Last Sunday’s All-Ireland final was the epitome of edge-of-the-seat viewing. The fact that the build-up was more subdued than normal is likely to have contributed to the surprise element of such heightened tension on the day.
Dublin did well to curb the Drive for Five furore that started on the final whistle of their 2018 triumph against Tyrone, and Kerry’s Peter Keane was the perfect front man for the Kingdom’s run-of-the-mill nonplussed narrative.
Yet, when Pat Spillane began to speak of his experiences as a Kerry player going for the five in a row in 1982, in the RTÉ studios at Croke Park on Sunday, it became apparent very quickly how significant the afternoon ahead was potentially going to be.
Spillane, a genuine legend of the game and, to his credit, the only man on the panel who managed to keep his bias out of the equation for those of us not fortunate enough to be in the stadium in person.
However, his comments and reminiscing spoke of a different time and an altogether different team to the Dublin present in the here and now. He was a central character in arguably the greatest team the game has ever seen. Still to this day, people from all over the country speak about that Kerry team and rightly so. And yet, when he mentioned the fear they felt with 20 minutes to go against Offaly, while being four points ahead, it made you realise the perils that come with rewriting history.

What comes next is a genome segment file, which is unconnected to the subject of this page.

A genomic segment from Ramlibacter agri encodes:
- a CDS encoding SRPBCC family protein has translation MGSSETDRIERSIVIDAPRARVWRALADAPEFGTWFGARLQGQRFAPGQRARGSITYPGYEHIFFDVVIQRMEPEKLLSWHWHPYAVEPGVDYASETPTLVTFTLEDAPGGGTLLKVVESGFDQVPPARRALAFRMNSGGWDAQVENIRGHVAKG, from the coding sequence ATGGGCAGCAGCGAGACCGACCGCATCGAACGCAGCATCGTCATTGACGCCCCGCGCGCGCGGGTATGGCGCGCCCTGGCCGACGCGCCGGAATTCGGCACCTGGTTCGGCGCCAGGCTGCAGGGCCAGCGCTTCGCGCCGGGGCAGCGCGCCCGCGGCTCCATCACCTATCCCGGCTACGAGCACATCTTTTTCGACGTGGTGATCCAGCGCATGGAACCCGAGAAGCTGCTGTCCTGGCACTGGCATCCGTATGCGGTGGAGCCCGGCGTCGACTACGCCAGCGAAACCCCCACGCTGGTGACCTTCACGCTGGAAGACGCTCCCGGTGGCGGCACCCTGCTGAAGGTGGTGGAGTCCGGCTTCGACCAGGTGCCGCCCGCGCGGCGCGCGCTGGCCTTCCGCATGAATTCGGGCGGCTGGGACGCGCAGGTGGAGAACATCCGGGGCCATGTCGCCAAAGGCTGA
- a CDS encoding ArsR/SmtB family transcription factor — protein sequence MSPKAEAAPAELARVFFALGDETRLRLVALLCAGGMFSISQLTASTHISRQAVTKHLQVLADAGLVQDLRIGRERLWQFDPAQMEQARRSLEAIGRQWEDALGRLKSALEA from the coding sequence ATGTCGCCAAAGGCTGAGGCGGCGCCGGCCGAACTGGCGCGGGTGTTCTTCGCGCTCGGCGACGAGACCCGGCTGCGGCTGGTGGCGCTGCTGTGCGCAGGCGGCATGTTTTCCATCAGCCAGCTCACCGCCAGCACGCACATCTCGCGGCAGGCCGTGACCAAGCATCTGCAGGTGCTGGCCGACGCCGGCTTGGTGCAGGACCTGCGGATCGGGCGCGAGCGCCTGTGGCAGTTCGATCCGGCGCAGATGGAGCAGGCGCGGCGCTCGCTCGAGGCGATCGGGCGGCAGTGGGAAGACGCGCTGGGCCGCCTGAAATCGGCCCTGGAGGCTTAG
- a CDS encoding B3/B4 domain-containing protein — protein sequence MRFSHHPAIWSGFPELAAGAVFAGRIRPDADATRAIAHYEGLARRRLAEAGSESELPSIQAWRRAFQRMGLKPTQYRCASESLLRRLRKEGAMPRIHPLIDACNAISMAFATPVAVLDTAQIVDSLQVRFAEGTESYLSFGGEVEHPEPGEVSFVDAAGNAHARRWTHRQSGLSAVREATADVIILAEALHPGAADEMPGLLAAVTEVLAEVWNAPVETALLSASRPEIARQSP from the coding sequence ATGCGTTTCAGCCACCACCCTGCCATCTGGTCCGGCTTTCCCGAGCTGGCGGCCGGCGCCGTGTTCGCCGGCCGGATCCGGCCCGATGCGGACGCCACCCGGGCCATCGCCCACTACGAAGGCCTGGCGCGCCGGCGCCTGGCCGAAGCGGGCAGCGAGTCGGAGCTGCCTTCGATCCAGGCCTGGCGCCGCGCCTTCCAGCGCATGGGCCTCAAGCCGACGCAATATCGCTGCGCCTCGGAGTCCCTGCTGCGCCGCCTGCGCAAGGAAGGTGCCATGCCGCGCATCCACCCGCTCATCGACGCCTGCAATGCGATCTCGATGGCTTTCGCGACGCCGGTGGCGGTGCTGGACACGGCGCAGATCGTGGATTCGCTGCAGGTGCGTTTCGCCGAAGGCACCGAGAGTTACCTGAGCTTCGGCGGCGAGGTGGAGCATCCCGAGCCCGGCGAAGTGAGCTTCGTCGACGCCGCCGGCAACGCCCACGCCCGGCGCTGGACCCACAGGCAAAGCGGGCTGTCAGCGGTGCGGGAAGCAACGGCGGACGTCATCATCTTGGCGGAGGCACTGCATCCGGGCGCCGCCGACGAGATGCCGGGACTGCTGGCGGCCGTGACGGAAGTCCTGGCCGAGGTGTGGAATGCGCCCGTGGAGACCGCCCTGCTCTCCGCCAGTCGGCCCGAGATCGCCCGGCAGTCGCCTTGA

This was the most dominant, all-conquering team of all time, and yet to hear one of their stalwarts speak about fear of winning is where the differences between that great team and this great Dublin team begin. Of course, Dublin would love to be the first team in the history of the GAA to win five in a row, but you get the impression that they do not fear doing it, or more importantly, do not fear not doing it.
In contrast, the current Kerry team, a team in their infancy, may have showed signs of fear of being the team to finally topple Dublin at the most critical stage of their recent dominance, when a win would have robbed Dublin of the very history their own county may feel is a birthright.
The fortnight between the draw and the replay scheduled for Saturday, September 14, will serve both counties equally, and will once again leave Dublin as raging favourites for the win, and an unrivalled place in the history books. Experience affords quality teams and coaches the capacity to learn at a greater rate. It was the main reason Kerry beat Mayo in the Gaelic Grounds in Limerick in 2014 in their All-Ireland semi-final replay.
However, back to the musings of Pat Spillane. He went on to speak about the ‘unknown unknowns’ that can present themselves in games and in finals in particular, and even went so far as to mention a sending-off and some other possible game-changing moments, before suggesting that great teams can overcome these unknown unknowns.
He may have been speaking about his own experiences but it did not come across in a boastful way. Although there must have been many unknown unknowns during his 17-year career in the Kerry jersey, that earned him 12 Munster titles and eight All-Ireland medals.